Sunday, February 12, 2017

Play Report: Pulp Cthulhu Campaign Session 1 (Part 2)

In my last post, we left our brave pulp adventurers recovering from an attack by the Nazi Thule Society which ended up with the Sun Fragment, an ancient piece of a larger tablet that could summon Cthugha, stolen. The rest of the pieces were lost to history, but a scroll within the Library of Alexandria might contain clues to their locations. With a "gate" opened up to the hiding place of the Library deep under the Mediterranean, our fearless group strode forward.

They found themselves in a dark cavern, the ceiling too high to see. Water could be heard dripping from the ceiling and the smell of salt water in the air. At the opposite end of the cave they could make out a large, marble building with grand columns, jutting out of the rock. However, what assaulted their senses was the smell of burned paper and flesh, and the numerous charred bodies scattered on the ground and up the steps to the library. Even after all these centuries, the corpses still looked fresh.

The PCs made their way into the library and began searching. Unfortunately, many of the scrolls had been lost to time and humidity, falling apart on their hands. The only clue they had been given was that "the all seeing eye would guide them". This proved useful when they realized that above each door was an Egyptian Hieroglyph - and one of them was the Eye of Horus!

This room was different as, instead of the back being lined with shelves, there was a statue of Horus holding a staff. This room was also noticeably colder than the rest of the library. The staff was pulled and the statue slid to the side, revealing a small room with a raised platform in the middle, a number of blocks on it.

Two PCs strode forward and very quickly they heard an audible *click*! The statue slammed back into place and water started to pour out from underneath the platform.

Completed Eye of Horus Puzzle
This is where I had the most fun as a Keeper. Before the game, I had taken an image of the Eye of Horus, cut it up into 16 squares, and numbered the backs. During the game, I shuffled up the blocks, handed them to the PCs, and told them they had 3 minutes to put it back together. I then started a timer. Every 30-45 seconds, I had one of the PCs make an Idea roll. Depending on how well they succeeded, they could turn over a number of squares to look at their number.

The PCs on the outside weren't totally useless. In another room was a carving of the eye - if they pressed it (which they did), the timer would stop for 30 seconds.

This went amazingly well. The PCs finished the puzzle with 10 seconds to spare! The water immediately receded, the statue opened back up, and a second door in the trap room opened revealing a long passageway - at the end of which was the scroll they were after, hovering in air over a pedestal.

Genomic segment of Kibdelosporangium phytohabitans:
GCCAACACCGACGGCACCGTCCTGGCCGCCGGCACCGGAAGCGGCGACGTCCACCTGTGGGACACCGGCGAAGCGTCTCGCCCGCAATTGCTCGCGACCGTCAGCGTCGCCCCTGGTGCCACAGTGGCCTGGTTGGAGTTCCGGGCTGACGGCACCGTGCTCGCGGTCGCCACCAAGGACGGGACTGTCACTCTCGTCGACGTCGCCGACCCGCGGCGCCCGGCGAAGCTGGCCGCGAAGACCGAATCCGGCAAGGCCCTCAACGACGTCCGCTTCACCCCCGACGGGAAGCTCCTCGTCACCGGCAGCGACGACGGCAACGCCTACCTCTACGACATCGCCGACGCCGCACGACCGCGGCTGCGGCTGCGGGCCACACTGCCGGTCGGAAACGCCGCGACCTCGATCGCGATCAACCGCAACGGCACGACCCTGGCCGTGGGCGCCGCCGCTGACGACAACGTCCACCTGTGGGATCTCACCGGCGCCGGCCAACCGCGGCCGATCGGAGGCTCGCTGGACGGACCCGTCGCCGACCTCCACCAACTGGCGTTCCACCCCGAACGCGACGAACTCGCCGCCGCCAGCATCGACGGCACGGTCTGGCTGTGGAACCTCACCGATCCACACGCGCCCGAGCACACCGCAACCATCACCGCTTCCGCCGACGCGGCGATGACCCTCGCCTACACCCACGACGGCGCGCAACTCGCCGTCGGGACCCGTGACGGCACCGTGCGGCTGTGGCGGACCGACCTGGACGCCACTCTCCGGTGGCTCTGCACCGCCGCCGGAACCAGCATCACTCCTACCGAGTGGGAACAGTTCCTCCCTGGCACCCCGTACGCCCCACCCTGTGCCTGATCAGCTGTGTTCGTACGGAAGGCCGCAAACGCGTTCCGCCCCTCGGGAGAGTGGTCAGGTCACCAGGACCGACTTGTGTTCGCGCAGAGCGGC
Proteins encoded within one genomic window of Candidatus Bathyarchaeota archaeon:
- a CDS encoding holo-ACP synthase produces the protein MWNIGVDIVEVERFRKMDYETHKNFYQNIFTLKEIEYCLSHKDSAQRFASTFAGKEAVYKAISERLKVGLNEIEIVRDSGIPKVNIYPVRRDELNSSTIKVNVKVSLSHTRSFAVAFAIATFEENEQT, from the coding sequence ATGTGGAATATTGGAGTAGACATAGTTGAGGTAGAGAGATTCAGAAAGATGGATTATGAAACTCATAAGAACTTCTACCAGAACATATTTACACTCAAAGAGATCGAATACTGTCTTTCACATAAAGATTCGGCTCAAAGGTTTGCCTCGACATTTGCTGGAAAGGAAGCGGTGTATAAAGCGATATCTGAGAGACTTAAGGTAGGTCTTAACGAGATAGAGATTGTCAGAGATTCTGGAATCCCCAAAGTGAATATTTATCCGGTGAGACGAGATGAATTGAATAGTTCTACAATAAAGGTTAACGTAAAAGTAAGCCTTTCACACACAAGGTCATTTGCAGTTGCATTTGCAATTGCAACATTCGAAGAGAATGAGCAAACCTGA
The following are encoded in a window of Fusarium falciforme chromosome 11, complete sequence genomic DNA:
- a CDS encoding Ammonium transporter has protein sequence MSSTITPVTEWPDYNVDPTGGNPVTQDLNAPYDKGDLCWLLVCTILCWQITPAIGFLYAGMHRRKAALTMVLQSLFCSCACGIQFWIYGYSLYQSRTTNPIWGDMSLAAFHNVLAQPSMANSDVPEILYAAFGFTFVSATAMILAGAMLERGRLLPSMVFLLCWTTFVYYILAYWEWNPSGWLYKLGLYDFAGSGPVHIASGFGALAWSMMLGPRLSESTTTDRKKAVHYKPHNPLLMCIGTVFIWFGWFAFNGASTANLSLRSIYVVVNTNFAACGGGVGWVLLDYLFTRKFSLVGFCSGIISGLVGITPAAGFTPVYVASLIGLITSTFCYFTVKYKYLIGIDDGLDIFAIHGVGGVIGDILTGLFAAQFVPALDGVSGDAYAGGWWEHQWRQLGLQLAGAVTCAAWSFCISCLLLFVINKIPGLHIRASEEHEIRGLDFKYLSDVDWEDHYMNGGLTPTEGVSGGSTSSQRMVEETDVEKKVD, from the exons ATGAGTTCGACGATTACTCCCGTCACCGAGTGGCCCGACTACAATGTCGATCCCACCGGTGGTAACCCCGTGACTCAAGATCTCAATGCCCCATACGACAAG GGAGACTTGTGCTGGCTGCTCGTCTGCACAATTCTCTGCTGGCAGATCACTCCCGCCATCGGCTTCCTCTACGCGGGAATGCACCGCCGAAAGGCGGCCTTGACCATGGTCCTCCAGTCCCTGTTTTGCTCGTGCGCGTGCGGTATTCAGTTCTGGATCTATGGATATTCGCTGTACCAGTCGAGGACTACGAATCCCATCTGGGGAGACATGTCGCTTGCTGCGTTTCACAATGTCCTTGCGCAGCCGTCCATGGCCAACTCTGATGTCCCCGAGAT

This new room was exceedingly colder - so much so that the PCs were shivering and could see their breath. On either side of the pedestal were two braziers, small fires burning. One PC could have sworn the fires were following their movement as they crept forward. They reached up and felt intense cold surrounding the scroll, which burned their hand as they grabbed it.

Immediately, the cold of the room disappeared. For a second, everything seemed fine - but then three things happened. First, the flames in the braziers shot up to the ceiling and them combined into a huge, fire creature. Second, all of the charred bodies in the Library began to move and animate. Third, the entire cavern began to shake and cave in.

This is where one PC - the same PC who had the scroll, went temporarily insane. He rolled that he went psychoanalytically blind from the fire creature, so another player had to (quickly) guide him out.

The rest was a mad dash out of the library, dodging falling stone, fighting fire zombies, and trying to avoid the huge creature behind them. As they got near the spot where they had to re-open the gate, the earth shook and a crack in the ground opened up...with zombies and the fire creature at their back, they had to get across. Some of them were able to jump, and they threw back a rope for the others, who barely made it across.

The gate was opened and, just as they were all diving in, the fire creature threw a huge fireball at them. Luck rolls were called for. Two of the people failed and I described the fireball heading towards them as they dove into the gate to safety on the other side....when I called the game for the night.

You have to end on a cliffhanger!

Pulp Cthulhu Thoughts

This was my first game of Pulp Cthulhu and, while there are minor changes to the rules, I think overall it fits smoothly into the pulp genre. Since this was our intro game to the campaign, and Pulp Cthulhu, I didn't want to throw in too much of the new, so I didn't use things like insane traits or psychic powers. However, those will definitely be in upcoming games.

The only issue I have, and this is really my own issue, is that I am trying to find a good way to fuse and balance the investigative aspects of a normal Call of Cthulhu game with the pulp action you would expect. I have some ideas, and the scenarios in the back of the book give me some great ideas.

Chaosium did just release the PDF version of their own pulp campaign, The Two-Headed Serpent. However, I'm avoiding this on purpose as I don't want any of the ideas from there to seep into my campaign. It does look amazing though and I look forward to reading it once I'm done with mine.


Sunday, February 5, 2017

Play Report: Pulp Cthulhu Campaign Session 1

This past week I ran the first game of a Pulp Cthulhu campaign that I'm running at the Malted Meeple and it went amazingly well. I had advertised the game in multiple places, and it paid off as I had 7 people show up to play in the game - the largest table that I've run in years. Two of the players had never played Call of Cthulhu before, and for one this was their first RPG ever.